By Bernie Cahiles-Magkilat
The domestic vehicle industry has called on government to grant excise tax exemption to “strong hybrid” and “plug-in hybrid” types of vehicles only, but not to the so-called “mild” or “micro” e-vehicle hybrids.
Atty. Rommel Gutierrez, president of the Chamber of Automotive Manufacturers of the Philippines Inc. (CAMPI), cited the need to impose benchmarks on electric vehicles to ensure that only those qualified are granted the tax exemption.
Gutierrez said this as the Bureau of Internal Revenue is implementing Revenue Regulations No. 24-2018 further amending Section 9 of Revenue Regulations No.
25-2003 relative to the determination by the Department of Energy whether the automobiles subject to excise tax exemption are hybrid or purely electric vehicles pursuant to the Provisions of Republic Act No. 10963, otherwise known as the “Tax Reform for Acceleration and Inclusion (TRAIN) Law.”
According to Gutierrez, CAMPI would like some specific rules to be incorporated in the amended provisions of the Revenue Regulations as to which e-vehicle types can be granted tax rate preferences.
In saying this, Gutierrez noted of the proliferation of the so-called e-vehicles in the market that could be taking advantage of the exemption under the new Revenue Regulations if there are no benchmarks set.
CAMPI has identified four vehicle types: micro hybrid, mild hybrid, strong hybrid and plug-in hybrid.
The micro and mild hybrid vehicles do not have functionalities for EV driving mode, no changing while driving or even connection from the grid. The micro-hybrid type of vehicle does not even have engine assist function.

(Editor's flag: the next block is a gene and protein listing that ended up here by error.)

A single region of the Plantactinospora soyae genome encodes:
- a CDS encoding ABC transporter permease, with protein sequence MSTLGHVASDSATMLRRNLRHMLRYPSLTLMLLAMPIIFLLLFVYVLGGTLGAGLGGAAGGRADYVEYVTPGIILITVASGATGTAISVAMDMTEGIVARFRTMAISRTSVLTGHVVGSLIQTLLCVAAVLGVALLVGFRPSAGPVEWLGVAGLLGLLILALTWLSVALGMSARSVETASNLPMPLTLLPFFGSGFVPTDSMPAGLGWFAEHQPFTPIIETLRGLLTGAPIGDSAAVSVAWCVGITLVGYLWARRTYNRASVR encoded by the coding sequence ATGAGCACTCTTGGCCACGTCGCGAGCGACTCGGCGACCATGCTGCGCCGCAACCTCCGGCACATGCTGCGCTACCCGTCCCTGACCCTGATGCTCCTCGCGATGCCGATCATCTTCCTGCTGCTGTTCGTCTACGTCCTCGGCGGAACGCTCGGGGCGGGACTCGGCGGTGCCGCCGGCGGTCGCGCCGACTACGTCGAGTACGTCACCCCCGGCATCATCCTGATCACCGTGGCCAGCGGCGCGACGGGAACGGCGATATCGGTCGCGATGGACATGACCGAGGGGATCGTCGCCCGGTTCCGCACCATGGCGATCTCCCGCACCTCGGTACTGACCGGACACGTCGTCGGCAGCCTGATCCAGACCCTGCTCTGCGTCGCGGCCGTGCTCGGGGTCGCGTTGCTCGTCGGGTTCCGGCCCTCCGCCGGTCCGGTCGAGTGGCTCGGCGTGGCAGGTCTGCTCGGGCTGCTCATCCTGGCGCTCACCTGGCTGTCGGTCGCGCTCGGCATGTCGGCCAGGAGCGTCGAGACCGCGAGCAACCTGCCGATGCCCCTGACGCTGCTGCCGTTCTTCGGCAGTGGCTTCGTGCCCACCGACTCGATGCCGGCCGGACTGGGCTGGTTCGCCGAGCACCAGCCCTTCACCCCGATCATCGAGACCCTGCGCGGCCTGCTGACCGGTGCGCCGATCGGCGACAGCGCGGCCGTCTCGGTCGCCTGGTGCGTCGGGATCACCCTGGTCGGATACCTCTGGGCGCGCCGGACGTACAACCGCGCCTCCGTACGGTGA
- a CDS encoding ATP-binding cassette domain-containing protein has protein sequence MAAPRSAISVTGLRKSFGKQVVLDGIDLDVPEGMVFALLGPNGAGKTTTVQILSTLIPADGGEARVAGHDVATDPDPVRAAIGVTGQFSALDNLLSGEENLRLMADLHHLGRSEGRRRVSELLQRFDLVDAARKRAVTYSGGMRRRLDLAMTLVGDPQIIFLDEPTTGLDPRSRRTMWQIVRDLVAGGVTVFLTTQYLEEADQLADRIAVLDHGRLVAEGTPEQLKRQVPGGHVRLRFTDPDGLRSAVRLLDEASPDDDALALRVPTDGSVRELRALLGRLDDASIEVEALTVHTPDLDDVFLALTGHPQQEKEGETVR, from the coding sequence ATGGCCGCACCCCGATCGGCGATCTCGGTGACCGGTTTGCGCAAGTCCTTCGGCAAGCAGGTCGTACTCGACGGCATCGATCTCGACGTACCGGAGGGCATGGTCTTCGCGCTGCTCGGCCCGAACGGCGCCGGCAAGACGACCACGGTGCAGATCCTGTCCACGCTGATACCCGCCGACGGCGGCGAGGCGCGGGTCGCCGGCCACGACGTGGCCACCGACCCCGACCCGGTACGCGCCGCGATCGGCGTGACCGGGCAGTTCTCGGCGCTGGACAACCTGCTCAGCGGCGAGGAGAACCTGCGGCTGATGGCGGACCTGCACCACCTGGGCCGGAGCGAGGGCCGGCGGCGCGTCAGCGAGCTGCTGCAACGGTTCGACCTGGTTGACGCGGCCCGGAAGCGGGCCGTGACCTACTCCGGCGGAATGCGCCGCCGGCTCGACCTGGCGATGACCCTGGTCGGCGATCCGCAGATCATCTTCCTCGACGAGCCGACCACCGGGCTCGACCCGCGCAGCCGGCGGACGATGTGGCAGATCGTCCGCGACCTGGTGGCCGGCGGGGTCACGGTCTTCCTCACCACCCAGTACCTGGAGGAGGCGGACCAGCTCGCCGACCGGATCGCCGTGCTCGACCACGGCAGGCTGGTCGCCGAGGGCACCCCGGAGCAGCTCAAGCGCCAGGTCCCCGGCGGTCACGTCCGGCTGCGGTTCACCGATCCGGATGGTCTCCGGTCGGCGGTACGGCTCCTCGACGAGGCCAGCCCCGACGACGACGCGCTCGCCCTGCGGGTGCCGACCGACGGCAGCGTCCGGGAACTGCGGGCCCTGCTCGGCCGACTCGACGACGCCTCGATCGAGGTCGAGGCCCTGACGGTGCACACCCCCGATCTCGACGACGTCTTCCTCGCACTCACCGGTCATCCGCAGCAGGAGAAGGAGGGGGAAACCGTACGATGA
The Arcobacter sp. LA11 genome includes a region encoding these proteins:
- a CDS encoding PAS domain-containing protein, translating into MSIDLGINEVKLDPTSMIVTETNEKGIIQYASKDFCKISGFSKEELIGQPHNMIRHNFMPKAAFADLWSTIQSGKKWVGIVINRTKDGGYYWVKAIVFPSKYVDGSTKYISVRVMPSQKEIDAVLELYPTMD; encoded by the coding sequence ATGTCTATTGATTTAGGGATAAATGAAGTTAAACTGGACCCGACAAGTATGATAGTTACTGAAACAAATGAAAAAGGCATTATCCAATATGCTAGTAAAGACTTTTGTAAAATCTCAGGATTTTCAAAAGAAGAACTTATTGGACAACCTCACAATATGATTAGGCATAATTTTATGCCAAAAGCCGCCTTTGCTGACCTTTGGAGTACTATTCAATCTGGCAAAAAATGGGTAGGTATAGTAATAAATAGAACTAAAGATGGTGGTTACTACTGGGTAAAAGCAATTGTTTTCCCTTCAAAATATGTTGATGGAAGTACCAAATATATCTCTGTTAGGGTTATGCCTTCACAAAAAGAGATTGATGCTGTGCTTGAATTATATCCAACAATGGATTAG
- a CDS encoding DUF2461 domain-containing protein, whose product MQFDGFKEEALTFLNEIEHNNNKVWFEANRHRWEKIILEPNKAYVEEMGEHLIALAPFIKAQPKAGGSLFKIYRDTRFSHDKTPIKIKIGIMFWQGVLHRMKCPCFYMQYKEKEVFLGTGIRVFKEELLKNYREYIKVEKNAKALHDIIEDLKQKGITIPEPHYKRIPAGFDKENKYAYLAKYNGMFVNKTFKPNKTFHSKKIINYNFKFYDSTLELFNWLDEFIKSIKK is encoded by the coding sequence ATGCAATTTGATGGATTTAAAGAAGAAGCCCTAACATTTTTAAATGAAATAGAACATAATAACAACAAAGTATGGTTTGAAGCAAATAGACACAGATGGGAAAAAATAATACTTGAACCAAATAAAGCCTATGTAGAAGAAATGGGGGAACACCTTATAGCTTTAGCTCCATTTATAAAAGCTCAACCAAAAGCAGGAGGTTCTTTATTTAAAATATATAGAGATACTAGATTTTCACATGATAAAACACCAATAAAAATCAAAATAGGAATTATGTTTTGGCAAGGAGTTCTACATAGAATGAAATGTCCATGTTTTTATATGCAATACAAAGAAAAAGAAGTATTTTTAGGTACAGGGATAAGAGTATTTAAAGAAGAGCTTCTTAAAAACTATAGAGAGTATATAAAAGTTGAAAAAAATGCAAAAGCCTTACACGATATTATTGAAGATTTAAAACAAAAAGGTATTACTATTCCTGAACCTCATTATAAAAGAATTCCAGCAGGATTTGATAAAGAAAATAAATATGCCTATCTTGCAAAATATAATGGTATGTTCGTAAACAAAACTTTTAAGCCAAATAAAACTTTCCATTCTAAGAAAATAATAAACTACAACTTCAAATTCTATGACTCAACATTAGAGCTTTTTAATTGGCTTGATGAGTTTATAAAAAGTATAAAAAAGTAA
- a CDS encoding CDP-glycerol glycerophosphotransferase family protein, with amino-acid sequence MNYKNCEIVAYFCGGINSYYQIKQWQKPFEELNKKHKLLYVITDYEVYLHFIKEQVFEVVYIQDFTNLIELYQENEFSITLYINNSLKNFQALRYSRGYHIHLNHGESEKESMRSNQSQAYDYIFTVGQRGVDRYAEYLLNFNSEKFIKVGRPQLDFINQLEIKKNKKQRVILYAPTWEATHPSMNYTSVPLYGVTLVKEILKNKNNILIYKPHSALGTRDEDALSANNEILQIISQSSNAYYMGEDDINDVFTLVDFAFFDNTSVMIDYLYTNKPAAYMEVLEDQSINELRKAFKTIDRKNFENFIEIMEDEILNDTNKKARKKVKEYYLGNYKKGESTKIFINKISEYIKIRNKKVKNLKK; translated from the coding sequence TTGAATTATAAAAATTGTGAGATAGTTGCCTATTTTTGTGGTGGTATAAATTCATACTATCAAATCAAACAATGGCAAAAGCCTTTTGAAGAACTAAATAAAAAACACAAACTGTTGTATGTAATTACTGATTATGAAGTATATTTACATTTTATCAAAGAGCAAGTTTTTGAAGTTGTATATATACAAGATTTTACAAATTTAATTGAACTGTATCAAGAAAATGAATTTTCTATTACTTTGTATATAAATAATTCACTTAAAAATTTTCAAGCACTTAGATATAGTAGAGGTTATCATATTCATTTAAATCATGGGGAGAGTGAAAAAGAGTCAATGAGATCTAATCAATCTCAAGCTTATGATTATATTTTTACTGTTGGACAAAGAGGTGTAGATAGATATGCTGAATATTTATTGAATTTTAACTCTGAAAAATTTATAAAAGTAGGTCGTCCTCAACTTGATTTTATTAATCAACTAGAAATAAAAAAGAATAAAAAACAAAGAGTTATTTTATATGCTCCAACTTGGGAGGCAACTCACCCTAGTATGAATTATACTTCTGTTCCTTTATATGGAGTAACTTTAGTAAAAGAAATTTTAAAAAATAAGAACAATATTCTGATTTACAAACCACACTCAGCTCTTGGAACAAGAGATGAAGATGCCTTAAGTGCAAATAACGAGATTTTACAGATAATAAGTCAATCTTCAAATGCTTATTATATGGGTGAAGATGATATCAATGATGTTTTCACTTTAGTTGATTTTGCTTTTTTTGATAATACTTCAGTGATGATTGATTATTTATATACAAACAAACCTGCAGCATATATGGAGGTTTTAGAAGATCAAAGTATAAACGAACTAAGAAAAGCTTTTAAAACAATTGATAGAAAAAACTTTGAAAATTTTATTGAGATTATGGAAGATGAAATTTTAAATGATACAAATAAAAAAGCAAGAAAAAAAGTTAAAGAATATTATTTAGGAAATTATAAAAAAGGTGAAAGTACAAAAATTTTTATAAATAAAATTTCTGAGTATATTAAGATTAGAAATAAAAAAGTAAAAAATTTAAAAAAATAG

As such, CAMPI strongly advocates that these two vehicle types cannot be granted the excise tax exemption.
Only the strong and plug-in hybrids can be granted the tax exemption because they have the real functionalities of hybrid vehicles from stop/start, engine assist, EV driving mode, and charging while driving and charging from the grid. These standards have not been considered in the new RR.
“The benchmark should be that the car can run 30 kilometers on pure electric,” Gutierrez stressed.
During the inter-agency consultation called by the Department of Energy (DOE) with representatives from the BIR, Department of Finance and Bureau of Customs, the DOE proposed that the BIR could use as a basis the current Department of Environment and Natural Resources (DENR) system of issuing a Certificate of Conformity (COC) for new motor vehicles in determining with high level of confidence the vehicle classification as hybrid or purely electric vehicles (HEV/EV) as defined under RA No. 10963.
Under the RA, purely electric vehicles shall be exempt from the excise tax on automobiles, while the hybrid vehicles are subject to 50 percent of the applicable excise tax rates on automobiles.
The BIR shall also make a determination whether the EV or HEV is exempt from excise tax or subject to 50 percent exemption based on the certificate of non-coverage or certificate of conformity issued by the DENR-Environment Management Bureau.